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Inside of a Dog: What Dogs See, Smell, and…

Inside of a Dog: What Dogs See, Smell, and Know (edition 2010)

by Alexandra Horowitz

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938349,281 (3.54)37
Title:Inside of a Dog: What Dogs See, Smell, and Know
Authors:Alexandra Horowitz
Info:Scribner (2010), Edition: (7th printing), Paperback, 384 pages
Collections:Your library
Tags:2012, read

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Inside of a Dog: What Dogs See, Smell, and Know by Alexandra Horowitz



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» See also 37 mentions

Showing 1-5 of 34 (next | show all)
Now I want a dog. ( )
  ffortsa | Oct 27, 2015 |
I had big expectations, and they were mostly unfulfilled. The first few chapters contained some new and useful information, but after that the book went downhill. Each following section simply contained remarks about observations of particular aspects of dogs, and the end was just plain preachy. ( )
  heike6 | Sep 22, 2015 |
I like the author's writing. Science plus personal essay. Having read "On Looking" I can see how that project follows this book and is in line with her career of observing animal behavior. Word of the book is umwelt, with a unlaut. Look it up. ( )
  joeydag | Jul 23, 2015 |
Very interesting, but not an easy reading style. ( )
  fredheid | Jun 30, 2015 |
Notes for the reader: Two things keep this book from being a "5".
1. Unrecognizable, Unpronounceable words on nigh every page. Sometimes, two or three pages have clear, or ignorable, words.
2. Faint font. Very difficult to see. I am not sure if this author had any control of the font in her book. Even with a 100 watt bulb inches away, it looked like spider writing.

What ages would I recommend it too? – Twelve and up.

Length? – A couple of day’s read.

Characters? – Memorable, several characters.

Setting? – Real world, mostly dog parks.

Written approximately? – 2009.

Does the story leave questions in the readers mind? – Ready to read more.

Any issues the author (or a more recent publisher) should cover? Readable font. Tone down the abnormal, unrecognizable words. - immutable, quotidian, umwelt (at least they give a definition for this one!), alacrity, and many more!

Short storyline: A complex look at a dog's life.

( )
  AprilBrown | Feb 25, 2015 |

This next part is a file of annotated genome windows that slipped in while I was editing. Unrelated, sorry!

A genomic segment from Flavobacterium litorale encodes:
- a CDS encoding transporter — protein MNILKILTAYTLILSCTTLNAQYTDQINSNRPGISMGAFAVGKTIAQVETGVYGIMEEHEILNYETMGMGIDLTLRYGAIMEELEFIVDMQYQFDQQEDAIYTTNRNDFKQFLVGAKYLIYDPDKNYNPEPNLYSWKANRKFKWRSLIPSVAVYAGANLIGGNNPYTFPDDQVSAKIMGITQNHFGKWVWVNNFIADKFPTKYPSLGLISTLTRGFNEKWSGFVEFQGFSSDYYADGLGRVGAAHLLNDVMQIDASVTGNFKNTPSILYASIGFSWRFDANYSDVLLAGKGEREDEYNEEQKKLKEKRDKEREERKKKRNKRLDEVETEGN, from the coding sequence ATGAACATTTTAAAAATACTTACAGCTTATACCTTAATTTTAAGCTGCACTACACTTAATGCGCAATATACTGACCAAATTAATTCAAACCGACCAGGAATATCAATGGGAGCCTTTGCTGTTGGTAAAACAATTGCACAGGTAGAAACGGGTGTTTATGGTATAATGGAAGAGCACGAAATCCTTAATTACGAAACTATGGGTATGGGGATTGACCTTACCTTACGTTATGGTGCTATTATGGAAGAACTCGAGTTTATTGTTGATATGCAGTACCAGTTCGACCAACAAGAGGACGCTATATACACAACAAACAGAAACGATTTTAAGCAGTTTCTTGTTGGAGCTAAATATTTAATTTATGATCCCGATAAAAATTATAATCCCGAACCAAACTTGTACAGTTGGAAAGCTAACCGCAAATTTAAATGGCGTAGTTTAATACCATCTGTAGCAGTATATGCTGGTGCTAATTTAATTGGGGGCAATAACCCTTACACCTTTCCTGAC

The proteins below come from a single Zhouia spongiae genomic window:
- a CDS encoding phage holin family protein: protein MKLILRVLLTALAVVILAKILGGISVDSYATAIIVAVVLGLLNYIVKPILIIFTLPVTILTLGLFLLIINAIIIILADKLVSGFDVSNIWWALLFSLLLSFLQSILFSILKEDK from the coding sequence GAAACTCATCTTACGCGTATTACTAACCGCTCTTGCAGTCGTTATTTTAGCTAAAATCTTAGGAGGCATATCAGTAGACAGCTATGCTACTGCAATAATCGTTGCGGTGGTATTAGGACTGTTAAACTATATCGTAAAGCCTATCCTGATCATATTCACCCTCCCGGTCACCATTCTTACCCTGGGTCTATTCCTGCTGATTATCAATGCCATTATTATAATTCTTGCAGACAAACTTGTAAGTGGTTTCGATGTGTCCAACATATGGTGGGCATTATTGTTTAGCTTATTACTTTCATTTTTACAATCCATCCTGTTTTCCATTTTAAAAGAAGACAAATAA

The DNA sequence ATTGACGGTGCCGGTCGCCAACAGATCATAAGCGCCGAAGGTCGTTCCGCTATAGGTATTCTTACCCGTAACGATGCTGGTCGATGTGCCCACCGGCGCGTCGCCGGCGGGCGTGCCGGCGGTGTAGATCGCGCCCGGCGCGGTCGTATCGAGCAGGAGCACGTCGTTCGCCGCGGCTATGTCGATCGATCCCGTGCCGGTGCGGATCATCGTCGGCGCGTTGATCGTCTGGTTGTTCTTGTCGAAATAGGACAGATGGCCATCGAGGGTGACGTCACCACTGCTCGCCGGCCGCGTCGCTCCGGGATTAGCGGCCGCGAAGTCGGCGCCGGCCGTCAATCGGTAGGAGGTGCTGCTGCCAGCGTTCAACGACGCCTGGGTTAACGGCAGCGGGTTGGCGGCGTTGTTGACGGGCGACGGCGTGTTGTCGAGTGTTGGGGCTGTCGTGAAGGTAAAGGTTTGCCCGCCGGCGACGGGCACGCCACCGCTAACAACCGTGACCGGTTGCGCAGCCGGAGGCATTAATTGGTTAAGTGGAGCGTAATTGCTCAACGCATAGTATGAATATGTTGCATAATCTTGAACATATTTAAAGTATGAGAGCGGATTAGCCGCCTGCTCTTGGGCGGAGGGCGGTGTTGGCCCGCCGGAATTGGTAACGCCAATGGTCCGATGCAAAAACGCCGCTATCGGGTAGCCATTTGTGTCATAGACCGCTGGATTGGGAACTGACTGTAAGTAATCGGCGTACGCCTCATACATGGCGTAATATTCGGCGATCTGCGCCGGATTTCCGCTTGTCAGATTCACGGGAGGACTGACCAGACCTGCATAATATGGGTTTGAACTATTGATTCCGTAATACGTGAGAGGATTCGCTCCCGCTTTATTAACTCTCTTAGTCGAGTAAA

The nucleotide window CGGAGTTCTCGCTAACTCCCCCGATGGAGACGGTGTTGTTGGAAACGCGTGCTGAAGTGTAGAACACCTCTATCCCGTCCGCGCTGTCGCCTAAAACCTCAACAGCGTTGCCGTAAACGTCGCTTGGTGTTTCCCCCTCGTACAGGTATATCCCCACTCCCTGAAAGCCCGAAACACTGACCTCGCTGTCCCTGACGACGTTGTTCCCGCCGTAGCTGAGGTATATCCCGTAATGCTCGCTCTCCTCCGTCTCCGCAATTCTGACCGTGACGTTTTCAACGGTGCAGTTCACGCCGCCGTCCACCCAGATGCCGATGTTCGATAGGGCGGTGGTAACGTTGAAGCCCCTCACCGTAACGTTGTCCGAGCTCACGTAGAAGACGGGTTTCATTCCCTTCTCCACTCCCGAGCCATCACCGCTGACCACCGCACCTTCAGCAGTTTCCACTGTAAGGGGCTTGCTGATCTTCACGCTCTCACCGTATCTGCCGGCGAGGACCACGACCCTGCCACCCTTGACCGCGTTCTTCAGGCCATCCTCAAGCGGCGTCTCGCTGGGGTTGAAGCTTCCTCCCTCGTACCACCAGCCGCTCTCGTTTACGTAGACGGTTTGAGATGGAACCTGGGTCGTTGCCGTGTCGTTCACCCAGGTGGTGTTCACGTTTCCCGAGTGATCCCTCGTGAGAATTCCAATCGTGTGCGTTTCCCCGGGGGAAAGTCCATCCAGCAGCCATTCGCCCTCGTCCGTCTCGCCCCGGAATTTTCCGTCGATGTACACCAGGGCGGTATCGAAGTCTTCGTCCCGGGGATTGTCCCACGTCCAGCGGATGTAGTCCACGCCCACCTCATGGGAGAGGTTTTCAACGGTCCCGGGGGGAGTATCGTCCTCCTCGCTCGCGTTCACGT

Showing 1-5 of 34 (next | show all)
“Though they have inherited some aversion to staring too long at eyes, dogs seem to be predisposed to inspect our faces for information, for reassurance, for guidance.” They are staring, soulfully, into our umwelts. It seems only right that we try a little harder to reciprocate, and Horowitz’s book is a good step in that direction. But she can be a bit coy and overly stylish in her attempt not to sound too scientific, and to the particular choir to which she is preaching, much of her material will be familiar.

In that same vein, the tone of the book is sometimes baffling — an almost polemical insistence on the value of dogs, as if they’d long been neglected by world opinion. But then Horowitz will drop in some lovely observation, some unlikely study, some odd detail that causes one’s dog-loving heart to flutter with astonishment and gratitude.
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Outside of a dog, a book is man's best friend.
Inside of a dog, it's too dark to read.
--Attributed to Groucho Marx
To the dogs
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First you see the head.
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(Click to show. Warning: May contain spoilers.)
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Book description
Alexandra Horowitz, a cognitive scientist, explains how dogs view and interact with the world.
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A psychologist offers insight into the canine mind, drawing on current cognitive research to illuminate a dog's perceptual abilities and the experiences that shape dog behavior, with stories about the author and her canine friend.

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